own faults and freeing ourselves from (being "saved" of) our own enslavements,
        addictions, and rationalizations that we use to deny our sin.  (I have no substitute
        word for this last concept, "sin," since it is as clear and concise a moral concept that
        one could wish for: it says it all, and with only three letters.  One is reminded of Karl
        Menninger's excellent little book, Whatever Became of Sin?1)
              The rule of God is different from that of earthly sovereigns precisely in that God,
        as defined as being perfectly good, does not enforce His will through evil.  If he used
        the threat of punishment to enforce his will, then he would not be morally different
        from earthly sovereigns, for punishment is always an inherent evil, no matter what
        good ends it might be used to try to promote.  Of God we expect not only perfect
        ends, but perfect means as well.
              God, that is, is always of a forgiving Spirit--even when we are in the depths of our
        depravity and torment and thereby far removed from his grace.
                                    
          7-43.  That God does not punish can be seen in Christ's remark, "I came to save
        men's lives, not to destroy them."  There is, however, one final and important sense
        in which God does judge and thus does seem to punish: his Truth casts our own half-
        truths into relief, and his Truth shows as well our blatant falsehoods and rationaliza-
        tions to be the utter darkness and meaninglessness that they are.  Even here, however,
        the ever benign providential sovereign does not undercut our rationalizations
        prematurely: he carries us many times when our rationalizations could not, and he
        chooses an opportune time to reveal his truth and thus to do his pruning.  
        
          7-44.  Is it possible that no one, not even God, can exist in perfect "emotional"
        (spiritual?) isolation from other sentient beings?  Is such an isolated, aloof God a
        stern, hoary conception of God akin to the Nietzschean conception of Zarathustra?2
        Has Nietzsche, through his fictionalized character, given us an inadvertent vision of
        God--or of a monster?  Is God so constituted and so complete that he needs no other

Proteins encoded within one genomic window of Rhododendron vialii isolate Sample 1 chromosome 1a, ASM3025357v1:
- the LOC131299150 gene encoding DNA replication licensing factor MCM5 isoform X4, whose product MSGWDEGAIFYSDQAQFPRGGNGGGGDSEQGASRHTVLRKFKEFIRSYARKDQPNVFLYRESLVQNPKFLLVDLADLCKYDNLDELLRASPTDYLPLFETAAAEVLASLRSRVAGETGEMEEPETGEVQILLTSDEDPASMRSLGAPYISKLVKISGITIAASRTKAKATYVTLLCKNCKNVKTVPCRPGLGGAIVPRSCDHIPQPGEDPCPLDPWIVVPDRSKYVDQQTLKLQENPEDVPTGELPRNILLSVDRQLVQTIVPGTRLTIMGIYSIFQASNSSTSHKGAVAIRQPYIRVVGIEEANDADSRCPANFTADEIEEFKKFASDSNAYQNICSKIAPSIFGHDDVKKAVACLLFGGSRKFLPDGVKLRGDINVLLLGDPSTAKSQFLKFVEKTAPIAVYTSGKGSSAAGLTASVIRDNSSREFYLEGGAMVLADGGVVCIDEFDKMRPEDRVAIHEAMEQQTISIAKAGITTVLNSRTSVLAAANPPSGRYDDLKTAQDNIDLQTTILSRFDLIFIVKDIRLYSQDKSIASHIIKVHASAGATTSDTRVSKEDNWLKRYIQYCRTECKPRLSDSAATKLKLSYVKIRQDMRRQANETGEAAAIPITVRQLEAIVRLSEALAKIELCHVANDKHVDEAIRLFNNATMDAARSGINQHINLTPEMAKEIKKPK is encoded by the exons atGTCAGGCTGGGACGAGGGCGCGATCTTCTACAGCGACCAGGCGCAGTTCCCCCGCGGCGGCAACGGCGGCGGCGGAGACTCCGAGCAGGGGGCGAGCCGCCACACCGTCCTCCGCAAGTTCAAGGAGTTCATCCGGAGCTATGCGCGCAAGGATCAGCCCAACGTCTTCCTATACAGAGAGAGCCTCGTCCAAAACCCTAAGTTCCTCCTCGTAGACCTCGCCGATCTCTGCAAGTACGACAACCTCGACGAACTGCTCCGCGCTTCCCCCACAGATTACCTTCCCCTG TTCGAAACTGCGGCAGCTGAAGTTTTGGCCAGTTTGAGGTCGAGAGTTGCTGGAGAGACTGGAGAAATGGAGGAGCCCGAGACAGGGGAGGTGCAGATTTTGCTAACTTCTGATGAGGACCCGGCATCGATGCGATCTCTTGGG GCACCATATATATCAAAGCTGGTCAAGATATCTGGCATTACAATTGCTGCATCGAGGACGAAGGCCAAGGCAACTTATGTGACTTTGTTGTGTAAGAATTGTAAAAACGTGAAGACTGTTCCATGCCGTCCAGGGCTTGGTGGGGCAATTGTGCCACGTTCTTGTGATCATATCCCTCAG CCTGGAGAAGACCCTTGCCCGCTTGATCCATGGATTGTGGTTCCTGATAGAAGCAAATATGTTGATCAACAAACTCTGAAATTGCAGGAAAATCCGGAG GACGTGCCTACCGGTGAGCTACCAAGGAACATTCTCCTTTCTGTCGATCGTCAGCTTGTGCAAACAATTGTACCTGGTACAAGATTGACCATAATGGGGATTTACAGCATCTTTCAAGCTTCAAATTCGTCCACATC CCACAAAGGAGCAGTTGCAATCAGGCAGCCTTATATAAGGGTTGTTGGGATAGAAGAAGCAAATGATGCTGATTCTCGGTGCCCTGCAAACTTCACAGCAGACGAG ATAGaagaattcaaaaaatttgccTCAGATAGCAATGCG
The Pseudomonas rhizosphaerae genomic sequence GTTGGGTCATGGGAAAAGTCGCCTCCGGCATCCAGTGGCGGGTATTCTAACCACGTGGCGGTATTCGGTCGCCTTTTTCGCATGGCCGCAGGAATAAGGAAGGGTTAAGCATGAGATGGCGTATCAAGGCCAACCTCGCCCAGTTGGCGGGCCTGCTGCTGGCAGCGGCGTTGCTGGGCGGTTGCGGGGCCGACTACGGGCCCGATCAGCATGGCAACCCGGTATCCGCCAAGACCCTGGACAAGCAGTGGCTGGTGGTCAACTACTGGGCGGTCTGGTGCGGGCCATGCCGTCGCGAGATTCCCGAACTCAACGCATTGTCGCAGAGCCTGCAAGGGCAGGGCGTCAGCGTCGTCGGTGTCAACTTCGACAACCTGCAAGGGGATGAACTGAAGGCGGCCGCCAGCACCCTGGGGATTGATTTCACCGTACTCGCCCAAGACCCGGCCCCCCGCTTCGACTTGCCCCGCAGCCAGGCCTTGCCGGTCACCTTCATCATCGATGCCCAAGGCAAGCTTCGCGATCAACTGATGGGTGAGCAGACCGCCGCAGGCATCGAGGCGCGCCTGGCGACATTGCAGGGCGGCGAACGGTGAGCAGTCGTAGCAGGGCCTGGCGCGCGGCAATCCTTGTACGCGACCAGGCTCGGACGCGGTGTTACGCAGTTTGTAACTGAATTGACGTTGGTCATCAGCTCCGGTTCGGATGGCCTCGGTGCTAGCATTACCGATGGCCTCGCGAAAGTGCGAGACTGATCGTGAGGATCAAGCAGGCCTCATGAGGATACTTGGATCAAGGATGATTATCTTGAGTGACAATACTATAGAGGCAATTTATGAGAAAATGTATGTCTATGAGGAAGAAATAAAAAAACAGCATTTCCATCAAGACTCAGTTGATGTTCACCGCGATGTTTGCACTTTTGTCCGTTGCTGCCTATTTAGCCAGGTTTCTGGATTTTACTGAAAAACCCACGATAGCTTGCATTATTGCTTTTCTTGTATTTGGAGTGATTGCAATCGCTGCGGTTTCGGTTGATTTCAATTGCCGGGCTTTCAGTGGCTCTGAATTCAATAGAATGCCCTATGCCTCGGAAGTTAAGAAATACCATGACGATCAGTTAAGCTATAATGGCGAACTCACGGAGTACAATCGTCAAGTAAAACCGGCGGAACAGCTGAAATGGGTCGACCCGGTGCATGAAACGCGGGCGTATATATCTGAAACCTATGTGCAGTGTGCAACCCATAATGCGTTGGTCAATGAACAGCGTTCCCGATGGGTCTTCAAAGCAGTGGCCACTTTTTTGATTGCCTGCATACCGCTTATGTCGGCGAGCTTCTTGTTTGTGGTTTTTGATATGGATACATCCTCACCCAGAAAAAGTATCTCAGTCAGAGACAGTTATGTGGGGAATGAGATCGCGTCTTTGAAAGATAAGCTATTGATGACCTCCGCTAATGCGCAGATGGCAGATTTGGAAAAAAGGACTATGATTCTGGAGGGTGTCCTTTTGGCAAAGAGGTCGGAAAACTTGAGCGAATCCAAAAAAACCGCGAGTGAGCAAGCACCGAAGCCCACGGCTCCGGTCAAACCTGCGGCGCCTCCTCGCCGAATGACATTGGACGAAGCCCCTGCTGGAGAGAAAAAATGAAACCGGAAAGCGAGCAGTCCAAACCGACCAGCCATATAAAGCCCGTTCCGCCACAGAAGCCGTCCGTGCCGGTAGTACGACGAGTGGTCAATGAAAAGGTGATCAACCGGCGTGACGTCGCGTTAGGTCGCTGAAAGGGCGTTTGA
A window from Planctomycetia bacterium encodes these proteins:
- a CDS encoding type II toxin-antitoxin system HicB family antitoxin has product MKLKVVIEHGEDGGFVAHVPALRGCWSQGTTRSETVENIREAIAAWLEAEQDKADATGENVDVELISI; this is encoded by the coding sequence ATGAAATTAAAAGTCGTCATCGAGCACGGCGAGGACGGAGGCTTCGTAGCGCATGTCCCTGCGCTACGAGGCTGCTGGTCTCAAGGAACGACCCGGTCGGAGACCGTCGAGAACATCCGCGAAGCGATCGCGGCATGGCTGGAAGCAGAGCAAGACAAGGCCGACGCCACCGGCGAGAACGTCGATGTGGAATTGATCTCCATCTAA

beings, but creates them solely for their own joy of existence?
        
          7-45.  Is one who lets evil happen as culpable as one who overtly commits evil?
        If so, then what shall we say of God, who permits evil to occur in the world?  Shall
        we blame him for that evil?
              If not, then are we justified in blaming the pacifist for not using violence to stop
        (ostensibly) a greater violence?  The answer is not self-evident.  No glib answers will
        suffice or comfort.
        
          7-46. Perhaps God is limited to the use of the force of ideas, not the force of
        punishment, to achieve his purposes.  Perhaps he can no more punish (requite evil for
        evil) than he can lie.  That might be one reason that he allows evil to exist in the
        world: the same goodness that constrains him from lying might also constrain him
        from using other imperfect means.
              If pacifists are constrained by the same requirement--that they must use ideal
        (divine?) means to achieve valid ends--then are they not as justified as God in refusing
        to use force?  And does this not exonerate them from the charge that they are guilty
        of a sin of omission by refusing to take life in the name of saving life?
        
          7-47.  Is it possible that we really do not want to be like God, that we prefer the
        impotence of secular modes of power, of throwing our weight around, of intimidating
        others and showing our dominance?  If so, we shall find, I fear, that that is only the
        illusion of power, and in choosing it we cut ourselves off from the only true Power
        that Is.  
               Is arrogance not based on the illusion of power that we do not have?